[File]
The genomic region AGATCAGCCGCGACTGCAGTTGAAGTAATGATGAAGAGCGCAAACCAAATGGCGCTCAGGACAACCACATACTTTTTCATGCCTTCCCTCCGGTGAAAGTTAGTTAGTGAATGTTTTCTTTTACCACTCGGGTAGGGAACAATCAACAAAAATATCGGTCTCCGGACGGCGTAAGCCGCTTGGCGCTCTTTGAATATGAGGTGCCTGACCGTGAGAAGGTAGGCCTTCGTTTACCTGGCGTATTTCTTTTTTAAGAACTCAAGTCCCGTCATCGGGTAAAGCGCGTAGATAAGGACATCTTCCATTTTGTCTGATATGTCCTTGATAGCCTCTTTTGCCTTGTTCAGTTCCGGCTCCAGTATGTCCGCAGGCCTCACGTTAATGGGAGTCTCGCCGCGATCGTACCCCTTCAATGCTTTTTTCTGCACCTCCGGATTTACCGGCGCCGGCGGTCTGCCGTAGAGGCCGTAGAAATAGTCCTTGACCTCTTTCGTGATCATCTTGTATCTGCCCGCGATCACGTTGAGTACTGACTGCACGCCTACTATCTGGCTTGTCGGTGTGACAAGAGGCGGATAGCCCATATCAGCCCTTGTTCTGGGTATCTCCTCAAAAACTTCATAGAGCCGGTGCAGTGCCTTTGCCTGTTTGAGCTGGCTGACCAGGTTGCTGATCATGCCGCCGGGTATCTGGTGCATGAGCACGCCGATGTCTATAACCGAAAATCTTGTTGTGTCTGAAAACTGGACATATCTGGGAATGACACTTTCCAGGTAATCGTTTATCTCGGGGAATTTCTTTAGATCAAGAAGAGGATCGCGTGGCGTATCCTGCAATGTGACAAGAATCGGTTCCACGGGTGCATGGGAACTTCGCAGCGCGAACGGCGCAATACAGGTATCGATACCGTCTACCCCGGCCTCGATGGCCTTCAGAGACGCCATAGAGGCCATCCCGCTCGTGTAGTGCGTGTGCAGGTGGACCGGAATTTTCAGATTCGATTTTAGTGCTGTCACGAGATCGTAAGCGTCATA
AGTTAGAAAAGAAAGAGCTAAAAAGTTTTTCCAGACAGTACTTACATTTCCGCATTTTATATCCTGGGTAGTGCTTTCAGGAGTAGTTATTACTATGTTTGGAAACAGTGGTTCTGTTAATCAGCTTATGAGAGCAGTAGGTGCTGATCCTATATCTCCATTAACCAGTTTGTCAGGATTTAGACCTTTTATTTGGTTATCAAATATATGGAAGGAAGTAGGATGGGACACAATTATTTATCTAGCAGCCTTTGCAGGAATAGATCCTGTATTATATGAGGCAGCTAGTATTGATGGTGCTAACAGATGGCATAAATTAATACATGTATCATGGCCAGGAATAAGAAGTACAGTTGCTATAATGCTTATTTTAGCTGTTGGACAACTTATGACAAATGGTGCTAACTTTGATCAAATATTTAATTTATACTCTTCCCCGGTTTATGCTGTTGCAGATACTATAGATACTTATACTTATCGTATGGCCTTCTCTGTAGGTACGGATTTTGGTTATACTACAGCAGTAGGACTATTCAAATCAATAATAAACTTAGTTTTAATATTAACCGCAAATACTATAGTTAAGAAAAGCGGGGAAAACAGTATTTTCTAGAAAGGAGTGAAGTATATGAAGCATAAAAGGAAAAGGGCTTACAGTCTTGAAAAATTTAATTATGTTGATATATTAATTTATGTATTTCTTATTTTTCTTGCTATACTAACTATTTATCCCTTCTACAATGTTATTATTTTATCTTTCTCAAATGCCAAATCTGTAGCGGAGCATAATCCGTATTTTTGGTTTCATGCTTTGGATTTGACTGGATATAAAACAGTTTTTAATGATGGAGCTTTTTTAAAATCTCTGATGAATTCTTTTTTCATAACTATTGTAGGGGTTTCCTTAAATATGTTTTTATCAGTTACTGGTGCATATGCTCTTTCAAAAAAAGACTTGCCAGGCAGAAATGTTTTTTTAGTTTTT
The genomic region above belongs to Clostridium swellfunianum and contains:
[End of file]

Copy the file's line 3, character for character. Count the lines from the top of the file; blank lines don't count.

The genomic region above belongs to Clostridium swellfunianum and contains: